Heated national political debate came to Highbridge on Friday evening (June 22nd) when BBC Radio 4 broadcast a live episode of ‘Any Questions’ from the town’s Community Hall.

Brexit, Donald Trump, NHS funding and the use of mobile phones in schools were among the controversial topics covered during the lively 50-minute radio show, presented by Jonathan Dimbleby, with a panel of Alastair Campbell, journalist Maya Goodfellow, the conservative peer Lord Peter Lilley and the economist Linda Yueh.

More than 150 people were in the audience for the live broadcast and ten people had their submitted questions chosen for the show, with four being featured.

But it was NHS funding and Brexit that caused the most controversy, with one resident heckling the Labour’s Alastair Campbell before being asked by the BBC host to “hold it sir!”

The first question, from Colin Brooks, was: “Should the recent concerns expressed by Airbus and BMW influence the outcome of Brexit?”

In his reply, Peter Lilley confused the programme’s host Jonathan Dimbleby with David Dimbleby – the host of BBC1’s Question Time – to laughter from the audience, before he went on defend the government’s position on Brexit.

He said: “We can either consider what they [Airbus and BMW] actually said and how we can mitigate their concerns or either treat it as propaganda for re-fighting the referendum campaign.” He added that the “whole purpose of the WTO agreement is to encourage and facilitate free trade after we leave.”

Alastair Campbell responded: “I think this is the week that Brexit is starting to implode. The week started with Theresa May talking about saving the NHS through an NHS dividend and is ending with serious, major big employers in this country saying that because of these red lines from Theresa May that we’re out of the single market and customs union that will do massive damage to their companies and jobs.”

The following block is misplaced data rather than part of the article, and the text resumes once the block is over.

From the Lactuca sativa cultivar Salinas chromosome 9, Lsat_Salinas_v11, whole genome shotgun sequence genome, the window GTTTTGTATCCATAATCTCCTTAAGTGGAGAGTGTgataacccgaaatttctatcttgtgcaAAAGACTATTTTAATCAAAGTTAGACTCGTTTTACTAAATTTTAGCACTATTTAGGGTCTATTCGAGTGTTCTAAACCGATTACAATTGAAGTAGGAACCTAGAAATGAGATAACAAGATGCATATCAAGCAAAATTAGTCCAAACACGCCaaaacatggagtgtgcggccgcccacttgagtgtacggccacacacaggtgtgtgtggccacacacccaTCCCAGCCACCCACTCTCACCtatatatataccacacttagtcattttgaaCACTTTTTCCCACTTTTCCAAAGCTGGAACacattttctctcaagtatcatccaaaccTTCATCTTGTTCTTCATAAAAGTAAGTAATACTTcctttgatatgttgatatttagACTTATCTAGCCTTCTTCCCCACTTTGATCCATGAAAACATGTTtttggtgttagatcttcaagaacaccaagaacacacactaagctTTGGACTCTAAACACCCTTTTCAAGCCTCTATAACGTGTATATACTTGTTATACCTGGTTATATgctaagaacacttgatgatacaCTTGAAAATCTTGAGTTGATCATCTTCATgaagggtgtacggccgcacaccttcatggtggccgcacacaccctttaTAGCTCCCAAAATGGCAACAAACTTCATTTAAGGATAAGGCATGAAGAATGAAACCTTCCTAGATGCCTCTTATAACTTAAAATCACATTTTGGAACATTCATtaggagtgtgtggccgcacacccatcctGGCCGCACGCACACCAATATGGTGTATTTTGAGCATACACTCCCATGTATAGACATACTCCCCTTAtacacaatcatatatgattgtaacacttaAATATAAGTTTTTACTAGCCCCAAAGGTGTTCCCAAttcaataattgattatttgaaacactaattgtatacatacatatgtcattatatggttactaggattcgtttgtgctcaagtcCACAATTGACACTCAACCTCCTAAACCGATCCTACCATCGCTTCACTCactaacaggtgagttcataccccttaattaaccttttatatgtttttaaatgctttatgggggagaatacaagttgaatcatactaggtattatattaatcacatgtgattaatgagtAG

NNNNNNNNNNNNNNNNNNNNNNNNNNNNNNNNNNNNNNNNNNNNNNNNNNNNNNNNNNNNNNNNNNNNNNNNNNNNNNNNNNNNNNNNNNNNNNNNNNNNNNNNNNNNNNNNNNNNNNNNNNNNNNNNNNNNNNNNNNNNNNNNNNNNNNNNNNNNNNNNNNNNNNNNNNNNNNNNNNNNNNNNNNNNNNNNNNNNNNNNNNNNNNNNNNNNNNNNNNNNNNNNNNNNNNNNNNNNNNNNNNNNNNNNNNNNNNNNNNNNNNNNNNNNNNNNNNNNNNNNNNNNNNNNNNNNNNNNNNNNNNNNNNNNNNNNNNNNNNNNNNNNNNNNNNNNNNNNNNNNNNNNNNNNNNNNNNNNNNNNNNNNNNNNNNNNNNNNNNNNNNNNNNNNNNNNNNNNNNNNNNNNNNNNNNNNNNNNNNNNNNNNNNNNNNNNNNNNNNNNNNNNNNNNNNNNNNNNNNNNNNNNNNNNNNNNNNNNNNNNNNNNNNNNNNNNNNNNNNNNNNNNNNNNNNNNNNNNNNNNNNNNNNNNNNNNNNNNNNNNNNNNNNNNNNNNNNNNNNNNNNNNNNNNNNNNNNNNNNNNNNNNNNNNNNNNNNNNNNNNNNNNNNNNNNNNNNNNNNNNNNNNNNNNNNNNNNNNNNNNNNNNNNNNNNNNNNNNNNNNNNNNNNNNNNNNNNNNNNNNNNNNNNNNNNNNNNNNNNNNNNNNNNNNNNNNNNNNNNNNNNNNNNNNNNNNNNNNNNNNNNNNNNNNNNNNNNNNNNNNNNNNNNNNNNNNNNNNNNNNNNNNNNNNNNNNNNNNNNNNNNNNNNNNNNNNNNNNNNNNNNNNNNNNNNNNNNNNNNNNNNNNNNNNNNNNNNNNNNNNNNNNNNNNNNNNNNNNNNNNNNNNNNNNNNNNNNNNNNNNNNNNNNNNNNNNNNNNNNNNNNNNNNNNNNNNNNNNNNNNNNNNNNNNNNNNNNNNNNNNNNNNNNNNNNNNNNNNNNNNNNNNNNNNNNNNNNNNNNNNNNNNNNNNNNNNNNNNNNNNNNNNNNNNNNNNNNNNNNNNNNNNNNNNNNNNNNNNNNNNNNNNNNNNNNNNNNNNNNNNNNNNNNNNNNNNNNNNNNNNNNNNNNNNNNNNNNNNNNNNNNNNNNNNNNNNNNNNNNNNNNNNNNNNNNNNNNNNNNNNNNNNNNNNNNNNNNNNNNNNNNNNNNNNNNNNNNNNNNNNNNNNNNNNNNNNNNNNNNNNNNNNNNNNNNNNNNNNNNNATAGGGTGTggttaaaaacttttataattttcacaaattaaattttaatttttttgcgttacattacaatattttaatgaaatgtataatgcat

He added: “This is not project fear – it’s happening. People have to get real… the establishment are messing it up big time.”

Economist Linda Yueh added that the “government should take the views of businesses into account. I’m sure Airbus and BMW are not the only ones.”

Journalist Maya Goodfellow said: “It should worry us all that it’s got to this stage. It’s not just proclamations from businesses, it’s people’s jobs on the line, and the government is putting people’s jobs at risk by having this really clumsy negotiating strategy and they should have seen this coming.”

Peter Lilly and Alastair Campbell then had a lively exchange over the interpretation of the new Irish borders, with plenty of audience cheering.

The second question from the audience came from Joanna Lewin-Harris, who asked: “How does the panel think the government should raise the extra money it has promised to fund the NHS?”

Tony Lynham, a resident in the audience, shouted out: “Leave the EU!” to the sound of loud applause.

Linda Yueh said: “It is going to require raising taxes. That is what the Jeremy Hunt has said. The reality is that the pressures on the NHS are acute.”

Amid further heckling from audience members at the back of the hall, Jonathan Dimbleby told Mr Lynham: “Hold it sir, it’s difficult for the panelists to speak over the level of interruption they’re getting. Do be kind.”

After further explanation from Linda Yueh about why higher taxes are necessary, Maya Goodfellow added that she thinks the “whole idea of a Brexit dividend is a total lie.”